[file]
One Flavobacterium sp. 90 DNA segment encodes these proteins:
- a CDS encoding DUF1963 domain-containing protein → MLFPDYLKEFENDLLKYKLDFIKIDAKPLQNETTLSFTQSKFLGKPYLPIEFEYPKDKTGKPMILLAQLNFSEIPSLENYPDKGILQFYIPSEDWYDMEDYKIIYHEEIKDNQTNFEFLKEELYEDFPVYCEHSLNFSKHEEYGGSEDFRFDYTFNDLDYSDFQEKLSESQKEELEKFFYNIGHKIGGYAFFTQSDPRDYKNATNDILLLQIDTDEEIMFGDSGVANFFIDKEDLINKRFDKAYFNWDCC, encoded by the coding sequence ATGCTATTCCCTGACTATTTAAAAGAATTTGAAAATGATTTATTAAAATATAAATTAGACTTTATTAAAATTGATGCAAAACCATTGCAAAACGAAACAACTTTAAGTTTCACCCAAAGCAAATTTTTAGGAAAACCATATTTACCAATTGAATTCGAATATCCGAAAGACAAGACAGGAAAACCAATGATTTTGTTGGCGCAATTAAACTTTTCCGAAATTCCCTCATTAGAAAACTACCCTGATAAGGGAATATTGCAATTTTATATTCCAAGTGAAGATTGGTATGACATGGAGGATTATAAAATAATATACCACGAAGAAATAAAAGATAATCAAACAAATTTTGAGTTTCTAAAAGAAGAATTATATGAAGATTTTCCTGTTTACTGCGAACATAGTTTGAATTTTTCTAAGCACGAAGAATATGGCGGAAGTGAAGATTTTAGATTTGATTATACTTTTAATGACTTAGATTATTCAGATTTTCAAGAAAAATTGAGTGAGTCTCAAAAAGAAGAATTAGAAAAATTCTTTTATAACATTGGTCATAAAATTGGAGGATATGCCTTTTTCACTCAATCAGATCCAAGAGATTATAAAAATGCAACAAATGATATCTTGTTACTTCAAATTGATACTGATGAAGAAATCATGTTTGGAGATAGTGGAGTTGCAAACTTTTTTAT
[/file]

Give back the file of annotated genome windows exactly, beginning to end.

One Flavobacterium sp. 90 DNA segment encodes these proteins:
- a CDS encoding DUF1963 domain-containing protein → MLFPDYLKEFENDLLKYKLDFIKIDAKPLQNETTLSFTQSKFLGKPYLPIEFEYPKDKTGKPMILLAQLNFSEIPSLENYPDKGILQFYIPSEDWYDMEDYKIIYHEEIKDNQTNFEFLKEELYEDFPVYCEHSLNFSKHEEYGGSEDFRFDYTFNDLDYSDFQEKLSESQKEELEKFFYNIGHKIGGYAFFTQSDPRDYKNATNDILLLQIDTDEEIMFGDSGVANFFIDKEDLINKRFDKAYFNWDCC, encoded by the coding sequence ATGCTATTCCCTGACTATTTAAAAGAATTTGAAAATGATTTATTAAAATATAAATTAGACTTTATTAAAATTGATGCAAAACCATTGCAAAACGAAACAACTTTAAGTTTCACCCAAAGCAAATTTTTAGGAAAACCATATTTACCAATTGAATTCGAATATCCGAAAGACAAGACAGGAAAACCAATGATTTTGTTGGCGCAATTAAACTTTTCCGAAATTCCCTCATTAGAAAACTACCCTGATAAGGGAATATTGCAATTTTATATTCCAAGTGAAGATTGGTATGACATGGAGGATTATAAAATAATATACCACGAAGAAATAAAAGATAATCAAACAAATTTTGAGTTTCTAAAAGAAGAATTATATGAAGATTTTCCTGTTTACTGCGAACATAGTTTGAATTTTTCTAAGCACGAAGAATATGGCGGAAGTGAAGATTTTAGATTTGATTATACTTTTAATGACTTAGATTATTCAGATTTTCAAGAAAAATTGAGTGAGTCTCAAAAAGAAGAATTAGAAAAATTCTTTTATAACATTGGTCATAAAATTGGAGGATATGCCTTTTTCACTCAATCAGATCCAAGAGATTATAAAAATGCAACAAATGATATCTTGTTACTTCAAATTGATACTGATGAAGAAATCATGTTTGGAGATAGTGGAGTTGCAAACTTTTTTAT